Marana resident Deana Boudrieau has an unusual summer wish list. It includes shade cloth, poles, fly spray, de-wormer, alfalfa and hay.

Boudrieau, along with her husband, James, operates Hoofprints of the Heart, a Marana-based equine-rescue organization that has been in existence for nearly five years.

With summer on its way and temperatures on the rise, the financially strapped organization is presented with new challenges including a hefty water bill and the need for shade in its stalls.

The Boudrieaus are currently caring for 23 rescued horses on their property, 12207 W. Swanson St., and an additional 13 are in foster care.

Most of the 25 pens on the property are partially shaded by trees or shade cloth, but several have no shade at all, Boudrieau said.

“We’re in need of shade cloth, and the ideal size would be like 20 feet by 20 feet and 10-foot poles to put up on the shade cloth,” Boudrieau said.

The couple operate the nonprofit rescue organization using their own money and donations.

Boudrieau said her husband, a retired welder, had to go back to work as a truck driver to earn money to help keep the effort afloat.

She said donations have been down this year, but the need for their services has remained steady, so her husband is frequently on the road.

We chatted with her about the organization and her experiences.

Q: Are you still seeing a huge influx of horses coming in to the organization?

A: There’s still a huge, huge need. This year so far I’ve put approximately 40 horses in homes since January and there’s constantly horses coming in, there’s always a waiting list for them to get in.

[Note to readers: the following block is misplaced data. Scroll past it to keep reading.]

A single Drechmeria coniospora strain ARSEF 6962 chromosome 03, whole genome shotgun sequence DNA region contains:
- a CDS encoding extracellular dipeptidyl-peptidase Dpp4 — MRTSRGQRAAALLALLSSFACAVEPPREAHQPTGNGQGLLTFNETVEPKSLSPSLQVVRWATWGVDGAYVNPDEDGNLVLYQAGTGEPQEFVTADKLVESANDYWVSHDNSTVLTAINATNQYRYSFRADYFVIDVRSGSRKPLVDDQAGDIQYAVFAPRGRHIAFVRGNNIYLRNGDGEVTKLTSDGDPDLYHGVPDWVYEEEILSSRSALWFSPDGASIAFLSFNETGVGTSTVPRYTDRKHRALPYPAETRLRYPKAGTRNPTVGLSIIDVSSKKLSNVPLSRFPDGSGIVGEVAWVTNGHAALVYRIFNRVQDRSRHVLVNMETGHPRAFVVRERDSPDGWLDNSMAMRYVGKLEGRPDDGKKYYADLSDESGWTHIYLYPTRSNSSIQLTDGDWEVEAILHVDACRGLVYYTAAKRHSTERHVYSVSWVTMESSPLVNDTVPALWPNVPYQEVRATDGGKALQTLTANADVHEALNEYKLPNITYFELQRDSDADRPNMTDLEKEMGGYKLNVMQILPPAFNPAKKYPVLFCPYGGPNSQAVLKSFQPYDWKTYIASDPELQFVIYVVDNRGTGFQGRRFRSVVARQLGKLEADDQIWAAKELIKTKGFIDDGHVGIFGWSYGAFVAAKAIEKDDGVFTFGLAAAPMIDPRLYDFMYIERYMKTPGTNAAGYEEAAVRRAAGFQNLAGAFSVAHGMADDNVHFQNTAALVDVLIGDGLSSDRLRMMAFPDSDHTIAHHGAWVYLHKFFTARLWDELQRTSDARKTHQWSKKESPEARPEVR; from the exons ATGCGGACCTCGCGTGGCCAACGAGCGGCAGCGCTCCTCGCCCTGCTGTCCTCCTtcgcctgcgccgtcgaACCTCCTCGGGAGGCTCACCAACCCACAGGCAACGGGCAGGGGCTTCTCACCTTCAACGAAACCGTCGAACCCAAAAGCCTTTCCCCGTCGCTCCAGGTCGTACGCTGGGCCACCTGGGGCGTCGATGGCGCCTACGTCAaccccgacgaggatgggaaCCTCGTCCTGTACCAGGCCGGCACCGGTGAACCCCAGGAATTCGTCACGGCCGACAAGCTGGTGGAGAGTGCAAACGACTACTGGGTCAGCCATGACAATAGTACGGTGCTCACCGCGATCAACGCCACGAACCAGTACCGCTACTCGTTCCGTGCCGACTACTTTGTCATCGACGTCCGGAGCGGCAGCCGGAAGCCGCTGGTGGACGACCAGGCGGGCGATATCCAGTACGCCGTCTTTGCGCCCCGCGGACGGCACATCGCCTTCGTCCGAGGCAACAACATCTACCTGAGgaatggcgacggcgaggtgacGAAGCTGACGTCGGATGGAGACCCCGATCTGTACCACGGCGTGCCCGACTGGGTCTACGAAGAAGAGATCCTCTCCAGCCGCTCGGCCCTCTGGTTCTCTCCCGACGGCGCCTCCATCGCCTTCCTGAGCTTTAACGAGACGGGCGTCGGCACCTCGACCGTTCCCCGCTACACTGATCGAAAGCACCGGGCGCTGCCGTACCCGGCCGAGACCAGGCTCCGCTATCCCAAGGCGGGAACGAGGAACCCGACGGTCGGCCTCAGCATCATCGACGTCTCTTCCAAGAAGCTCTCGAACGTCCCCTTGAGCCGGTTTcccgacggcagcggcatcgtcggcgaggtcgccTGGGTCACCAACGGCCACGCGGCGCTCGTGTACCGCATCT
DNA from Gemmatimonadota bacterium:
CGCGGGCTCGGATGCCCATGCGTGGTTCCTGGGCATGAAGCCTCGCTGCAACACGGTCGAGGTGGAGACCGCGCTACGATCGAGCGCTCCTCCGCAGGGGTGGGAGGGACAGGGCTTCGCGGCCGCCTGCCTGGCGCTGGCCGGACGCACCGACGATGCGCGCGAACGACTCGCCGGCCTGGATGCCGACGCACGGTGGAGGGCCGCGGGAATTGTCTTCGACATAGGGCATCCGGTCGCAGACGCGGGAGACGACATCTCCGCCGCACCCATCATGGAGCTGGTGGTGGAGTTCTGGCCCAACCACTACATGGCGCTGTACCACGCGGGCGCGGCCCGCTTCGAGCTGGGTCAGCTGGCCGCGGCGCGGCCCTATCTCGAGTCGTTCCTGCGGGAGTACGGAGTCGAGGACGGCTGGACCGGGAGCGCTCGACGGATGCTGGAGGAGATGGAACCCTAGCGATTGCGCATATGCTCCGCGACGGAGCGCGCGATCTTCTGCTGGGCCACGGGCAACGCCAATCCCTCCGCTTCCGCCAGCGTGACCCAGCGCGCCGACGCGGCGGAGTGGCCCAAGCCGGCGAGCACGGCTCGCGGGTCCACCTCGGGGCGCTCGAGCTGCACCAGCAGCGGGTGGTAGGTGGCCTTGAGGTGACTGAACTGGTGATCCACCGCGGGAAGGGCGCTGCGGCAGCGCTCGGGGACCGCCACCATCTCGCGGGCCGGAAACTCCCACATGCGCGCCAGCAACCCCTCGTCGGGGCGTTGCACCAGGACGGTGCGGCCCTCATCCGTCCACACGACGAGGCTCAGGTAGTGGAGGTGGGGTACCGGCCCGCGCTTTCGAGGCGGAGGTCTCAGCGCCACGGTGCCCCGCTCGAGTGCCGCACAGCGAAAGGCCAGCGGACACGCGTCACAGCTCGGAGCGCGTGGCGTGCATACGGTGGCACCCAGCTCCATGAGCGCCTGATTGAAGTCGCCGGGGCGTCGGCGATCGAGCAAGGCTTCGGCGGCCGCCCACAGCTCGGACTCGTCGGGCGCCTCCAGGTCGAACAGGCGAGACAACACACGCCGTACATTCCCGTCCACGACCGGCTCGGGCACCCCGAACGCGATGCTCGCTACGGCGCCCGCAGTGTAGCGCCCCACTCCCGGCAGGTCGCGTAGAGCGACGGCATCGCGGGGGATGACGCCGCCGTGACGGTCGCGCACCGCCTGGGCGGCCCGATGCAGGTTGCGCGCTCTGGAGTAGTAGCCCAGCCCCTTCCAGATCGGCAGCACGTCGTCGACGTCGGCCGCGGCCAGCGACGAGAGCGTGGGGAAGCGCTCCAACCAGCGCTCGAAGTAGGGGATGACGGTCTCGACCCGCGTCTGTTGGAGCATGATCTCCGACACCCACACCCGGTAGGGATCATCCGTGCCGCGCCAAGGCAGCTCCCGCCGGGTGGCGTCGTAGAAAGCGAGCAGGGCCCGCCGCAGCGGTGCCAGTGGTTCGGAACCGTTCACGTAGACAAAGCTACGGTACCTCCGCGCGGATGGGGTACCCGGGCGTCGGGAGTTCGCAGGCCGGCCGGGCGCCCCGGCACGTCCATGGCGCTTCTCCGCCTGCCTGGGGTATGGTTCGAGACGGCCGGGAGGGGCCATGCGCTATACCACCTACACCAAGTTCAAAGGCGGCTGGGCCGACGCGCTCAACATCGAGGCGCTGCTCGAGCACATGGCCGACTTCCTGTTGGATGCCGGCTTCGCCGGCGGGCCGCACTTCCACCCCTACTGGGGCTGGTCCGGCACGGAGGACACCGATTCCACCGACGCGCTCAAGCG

Q: How many horses are on the waiting list?

A: That’s my husband’s department … I know we have 12 minis that are waiting to come in and two mares that are on their way here. That’s the ones I know of.

Q: Where do they come from?

A: They come from all over. We pretty much try to keep it within the state, but we do get calls out of state, so we pretty much have an open-door policy. We don’t really turn anybody away, which is why we have such a long waiting list.

Q: What condition are the horses in when they come to your organization?

A: They actually come in pretty much all conditions. We just had one, about three months ago, come in with a body score of 1½, maybe 2, which is extremely, extremely emaciated.

Q: What things do you need to do to make sure they’re healthy again?

A: When they come in emaciated it’s lots of food, love and vet care. They all have to go through a vet check and then we work with the vet to get them in line, health wise. So it’s a lot of work, vet bills, and it entails quite a bit, really.

Q: Why are horses brought to the organization?

A: Most people are like, “I can’t afford them anymore.” We have some that come in from law enforcement, that have been seized. There’s always a situation where the husband and wife divorce and whoever won the horse doesn’t want them anymore or they just surrender them or they can’t afford them ‘cause now they’re a single-income family. Most of it derives from the financial hardships.

Q: Do you have any estimates on your monthly feed or vet bills?

A: Probably about $3,000 a month on just feed. And our vet bills fluctuate so much ... I have one mare going in next Monday for X-rays and another one going in to get preg checked because the people failed to tell me she might be pregnant, so the vet bills really fluctuate. Every vet bill is different.

Contact reporter Veronica Cruz at or 573-4224.